At the sixth annual SABR Analytics Conference on March 10, 2017, in Phoenix, our MLB Advanced Media Statcast Panel discussed the status and future of MLB’s signature data-capture system and the many ways it has influenced our capacity to analyze the game.
Our panel included Tom Tango, Senior Data Architect, Stats at MLB Advanced Media and co-author of The Book: Playing the Percentages in Baseball; Mike Petriello, Stats Analyst for MLB Advanced Media and host of the Statcast Podcast; and Daren Willman, Director of Baseball Research and Development for MLB Advanced Media. The panel was moderated by SiriusXM host and Arizona Diamondbacks broadcaster Mike Ferrin.
- Audio: Click here to listen to the 2017 SABR Analytics Statcast Panel (MP3; 1:00:25)
Here are some highlights from the Statcast Panel:
ON EXIT VELOCITY AS A SKILL THAT REPEATS ITSELF
- Petriello: “We haven’t done a serious, scientific correlation study. But for the most part, yeah, Mike Trout, Miguel Cabrera, these guys are up there [on the leaderboard] from year to year, which makes sense because it’s not just about outcome. … You can’t hit the ball 110 mph by accident. It takes real skill to be able to do that and to be able to elevate. So the guys at the top of that leaderboard have been pretty similar.”
- Willman: “Look at [Giancarlo] Stanton, the only guy to hit the ball 120 mph. He’s done it four times. You can’t do that by accident.”
ON THE VALUE OF LAUNCH ANGLE
- Willman: “Growing up, I was always taught to swing down on the ball, hit the ball down. But what we’re finding with the data is that’s not necessarily true. You want to hit the ball up, you want to drive it. I think that’s been one of the cool things that Statcast has provided is we’re seeing such a change from these old philosophies that we’re finding not to be true.”
- Petriello: “I’m working on a cool project where I sent all of our beat writers [from MLB.com] to all of the [hitters] who had a double-digit increase in home runs last year and they ask the same three questions: Did you try to hit more home runs? Can you increase your launch angle? And why do you think you hit more home runs? We’re starting to get some answers back, and they’re fascinating. Some of them are like, ‘Yeah, I’m trying to hit more home runs.’ And then Miguel Cabrera’s like, “I don’t know, man, I just go up and hit the ball.’ ”
ON FINDING A BASELINE AVERAGE FOR DEFENDERS
- Petriello: “I found it most interesting that the guys who rated relatively poorly overall still had some pretty decent plays. So maybe consistency is the same thing in the field as it is at the plate. Lonnie Chisenhall is a great example. He made some really good plays but overall he rated only OK. The guys you expect to be at the top are at the top: Billy Hamilton is unbelievable, [Kevin] Kiermaier is unbelievable, Ender Inciarte, Adam Eaton. .. As far as average, I think we’re still learning that. It’s really brand-new to us, so we’re excited to see how it plays out in real-time this year.”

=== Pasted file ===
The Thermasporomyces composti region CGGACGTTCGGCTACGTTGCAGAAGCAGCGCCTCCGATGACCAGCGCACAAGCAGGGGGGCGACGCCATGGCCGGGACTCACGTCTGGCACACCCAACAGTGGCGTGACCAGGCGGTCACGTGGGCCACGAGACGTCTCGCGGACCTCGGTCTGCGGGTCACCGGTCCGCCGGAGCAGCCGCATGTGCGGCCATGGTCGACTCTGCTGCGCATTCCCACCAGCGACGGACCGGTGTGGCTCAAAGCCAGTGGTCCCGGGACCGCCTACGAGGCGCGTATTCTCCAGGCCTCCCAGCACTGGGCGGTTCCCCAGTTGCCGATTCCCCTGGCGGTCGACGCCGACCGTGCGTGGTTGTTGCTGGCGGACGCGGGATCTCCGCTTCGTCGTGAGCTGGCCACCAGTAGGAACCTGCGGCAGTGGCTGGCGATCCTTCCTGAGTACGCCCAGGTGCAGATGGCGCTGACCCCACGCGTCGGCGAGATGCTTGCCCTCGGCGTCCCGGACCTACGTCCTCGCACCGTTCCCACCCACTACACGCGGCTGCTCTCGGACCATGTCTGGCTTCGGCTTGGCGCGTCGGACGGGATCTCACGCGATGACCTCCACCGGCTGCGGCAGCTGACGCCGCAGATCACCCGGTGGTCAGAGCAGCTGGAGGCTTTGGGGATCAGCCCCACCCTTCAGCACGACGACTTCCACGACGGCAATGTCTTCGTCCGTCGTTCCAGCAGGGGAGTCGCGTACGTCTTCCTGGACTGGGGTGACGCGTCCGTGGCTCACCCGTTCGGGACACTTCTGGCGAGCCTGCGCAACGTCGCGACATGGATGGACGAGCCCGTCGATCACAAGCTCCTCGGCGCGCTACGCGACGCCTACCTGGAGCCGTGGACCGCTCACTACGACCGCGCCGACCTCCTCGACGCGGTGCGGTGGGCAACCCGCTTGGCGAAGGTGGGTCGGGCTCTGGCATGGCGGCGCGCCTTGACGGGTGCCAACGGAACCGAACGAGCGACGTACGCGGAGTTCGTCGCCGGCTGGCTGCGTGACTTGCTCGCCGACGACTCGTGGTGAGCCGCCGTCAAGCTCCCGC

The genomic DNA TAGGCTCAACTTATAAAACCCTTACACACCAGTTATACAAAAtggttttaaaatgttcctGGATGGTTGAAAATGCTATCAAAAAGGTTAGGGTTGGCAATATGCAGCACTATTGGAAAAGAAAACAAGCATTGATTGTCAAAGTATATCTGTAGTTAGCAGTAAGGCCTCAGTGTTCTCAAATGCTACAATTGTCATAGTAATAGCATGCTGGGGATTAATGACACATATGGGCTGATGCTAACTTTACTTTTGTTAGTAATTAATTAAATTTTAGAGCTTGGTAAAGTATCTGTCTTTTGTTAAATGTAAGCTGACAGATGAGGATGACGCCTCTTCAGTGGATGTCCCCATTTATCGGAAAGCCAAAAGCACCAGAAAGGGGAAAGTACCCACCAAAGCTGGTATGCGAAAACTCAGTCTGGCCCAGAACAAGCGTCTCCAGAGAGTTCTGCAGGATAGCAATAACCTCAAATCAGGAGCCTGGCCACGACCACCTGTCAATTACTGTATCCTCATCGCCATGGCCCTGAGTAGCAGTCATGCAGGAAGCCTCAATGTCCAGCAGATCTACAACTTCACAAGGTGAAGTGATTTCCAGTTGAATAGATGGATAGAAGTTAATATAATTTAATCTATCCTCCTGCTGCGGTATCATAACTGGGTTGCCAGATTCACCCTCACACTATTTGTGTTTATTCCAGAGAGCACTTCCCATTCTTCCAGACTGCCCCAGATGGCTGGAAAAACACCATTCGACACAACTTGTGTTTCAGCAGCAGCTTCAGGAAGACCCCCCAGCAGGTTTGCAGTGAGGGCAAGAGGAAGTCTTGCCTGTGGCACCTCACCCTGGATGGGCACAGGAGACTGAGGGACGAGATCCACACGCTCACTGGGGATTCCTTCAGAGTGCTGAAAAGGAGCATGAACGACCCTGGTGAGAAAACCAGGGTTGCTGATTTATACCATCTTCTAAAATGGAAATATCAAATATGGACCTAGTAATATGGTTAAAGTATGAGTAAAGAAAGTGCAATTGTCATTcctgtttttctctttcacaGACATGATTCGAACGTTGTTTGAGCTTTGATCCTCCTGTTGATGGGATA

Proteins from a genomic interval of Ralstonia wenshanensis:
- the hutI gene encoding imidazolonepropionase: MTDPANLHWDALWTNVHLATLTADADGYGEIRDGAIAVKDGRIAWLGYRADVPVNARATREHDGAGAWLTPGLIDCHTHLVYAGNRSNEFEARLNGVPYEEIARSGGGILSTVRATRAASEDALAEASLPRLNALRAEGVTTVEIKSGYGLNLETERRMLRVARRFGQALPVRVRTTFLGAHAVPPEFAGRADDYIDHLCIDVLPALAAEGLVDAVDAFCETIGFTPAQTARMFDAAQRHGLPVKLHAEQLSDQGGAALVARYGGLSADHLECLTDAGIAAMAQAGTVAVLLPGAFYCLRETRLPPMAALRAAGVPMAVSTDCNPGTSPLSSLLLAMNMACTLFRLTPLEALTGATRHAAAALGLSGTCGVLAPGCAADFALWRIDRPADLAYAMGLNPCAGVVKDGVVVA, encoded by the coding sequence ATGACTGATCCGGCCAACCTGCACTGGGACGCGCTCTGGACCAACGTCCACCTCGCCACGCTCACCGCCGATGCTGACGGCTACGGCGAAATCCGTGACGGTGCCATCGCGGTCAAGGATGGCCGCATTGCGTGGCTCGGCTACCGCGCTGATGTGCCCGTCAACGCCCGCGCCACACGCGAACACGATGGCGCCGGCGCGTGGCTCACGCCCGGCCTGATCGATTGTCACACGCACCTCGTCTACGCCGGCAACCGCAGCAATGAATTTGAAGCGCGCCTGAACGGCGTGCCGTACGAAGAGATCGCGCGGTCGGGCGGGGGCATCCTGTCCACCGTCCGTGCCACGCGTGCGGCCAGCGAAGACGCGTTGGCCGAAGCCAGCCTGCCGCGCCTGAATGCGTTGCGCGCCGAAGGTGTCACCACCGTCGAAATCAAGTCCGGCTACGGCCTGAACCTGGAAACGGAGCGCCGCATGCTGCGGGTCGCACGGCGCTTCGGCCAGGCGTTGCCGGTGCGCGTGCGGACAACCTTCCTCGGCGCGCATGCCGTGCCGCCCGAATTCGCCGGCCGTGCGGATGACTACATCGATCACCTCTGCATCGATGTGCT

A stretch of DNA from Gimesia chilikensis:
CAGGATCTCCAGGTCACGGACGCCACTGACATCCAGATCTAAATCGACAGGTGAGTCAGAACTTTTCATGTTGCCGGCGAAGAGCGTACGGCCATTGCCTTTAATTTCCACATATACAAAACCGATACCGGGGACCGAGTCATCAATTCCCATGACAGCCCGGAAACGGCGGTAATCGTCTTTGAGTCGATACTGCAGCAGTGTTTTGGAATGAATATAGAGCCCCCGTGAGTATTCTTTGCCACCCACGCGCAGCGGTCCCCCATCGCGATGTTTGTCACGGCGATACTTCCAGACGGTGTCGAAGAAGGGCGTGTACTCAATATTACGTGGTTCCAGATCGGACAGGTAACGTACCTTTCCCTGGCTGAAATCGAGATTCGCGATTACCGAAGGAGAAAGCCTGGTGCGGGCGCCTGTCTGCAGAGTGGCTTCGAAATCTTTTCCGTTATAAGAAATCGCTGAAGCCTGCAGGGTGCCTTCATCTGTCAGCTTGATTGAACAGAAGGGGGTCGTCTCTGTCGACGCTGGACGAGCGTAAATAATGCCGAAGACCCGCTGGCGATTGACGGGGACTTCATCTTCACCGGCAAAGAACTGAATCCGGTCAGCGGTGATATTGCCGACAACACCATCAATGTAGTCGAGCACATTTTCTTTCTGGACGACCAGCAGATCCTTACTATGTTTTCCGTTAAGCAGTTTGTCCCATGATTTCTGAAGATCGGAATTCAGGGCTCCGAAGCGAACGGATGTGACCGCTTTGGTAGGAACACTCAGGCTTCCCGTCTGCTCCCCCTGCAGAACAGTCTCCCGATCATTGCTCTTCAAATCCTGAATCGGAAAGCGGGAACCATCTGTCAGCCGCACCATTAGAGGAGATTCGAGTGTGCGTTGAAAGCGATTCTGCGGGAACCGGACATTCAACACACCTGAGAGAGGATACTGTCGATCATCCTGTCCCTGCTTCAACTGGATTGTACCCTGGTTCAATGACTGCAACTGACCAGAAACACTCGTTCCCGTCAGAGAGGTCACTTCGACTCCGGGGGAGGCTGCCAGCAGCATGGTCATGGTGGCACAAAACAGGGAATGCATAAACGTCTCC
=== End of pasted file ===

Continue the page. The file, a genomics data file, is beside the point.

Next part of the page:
- Tango: “The way you’re used to with UZR, that’s a very good way to do it. What are the chances you can make that play? If he does make it, you get plus above that. And if he doesn’t make it, you get a big minus. So it’s a solid system, but the star system is a better way of presenting it.”
ON PRESENTING STATCAST DATA IN REAL TIME TO TV VIEWERS
- Tango: “That’s going to be one of the challenges. The optics won’t necessarily match what the data is going to say. We don’t see [on TV] the player from the starting point, from the point of where the ball is hit or thrown. So that’s going to be the big challenge in terms of explaining things to people.”
- Petriello: “The camera lies. It really does. Because by the time they cut to the outfield, the ball is already in the outfield. The guy is already moving and you miss that [on TV]. It may look like he’s going perfectly, but you didn’t see him going the other way first. And that’s tough. … We talk to ballplayers and try to get their feedback for the way we’ve defined hang time. It’s not actually just off the batted-ball contact. It’s also when the pitcher releases it, and that’s what we call opportunity time. We saw Kevin Kiermaier talking about, ‘Well, I can read the catcher’s sign so I get a little bit of a head start.’ We talked to an outfielder in camp the other day and he said, ‘The shortstop put his fingers behind his back so I knew what kind of pitch it was going to be.’ … And I love that. And I think that’s important to us because it’s not just cooking up these numbers and spreadsheets, but to talk to ballplayers and see if it passes the smell test.”
For more coverage of the 2017 SABR Analytics Conference, visit SABR.org/analytics.
Originally published: March 15, 2017. Last Updated: July 27, 2020.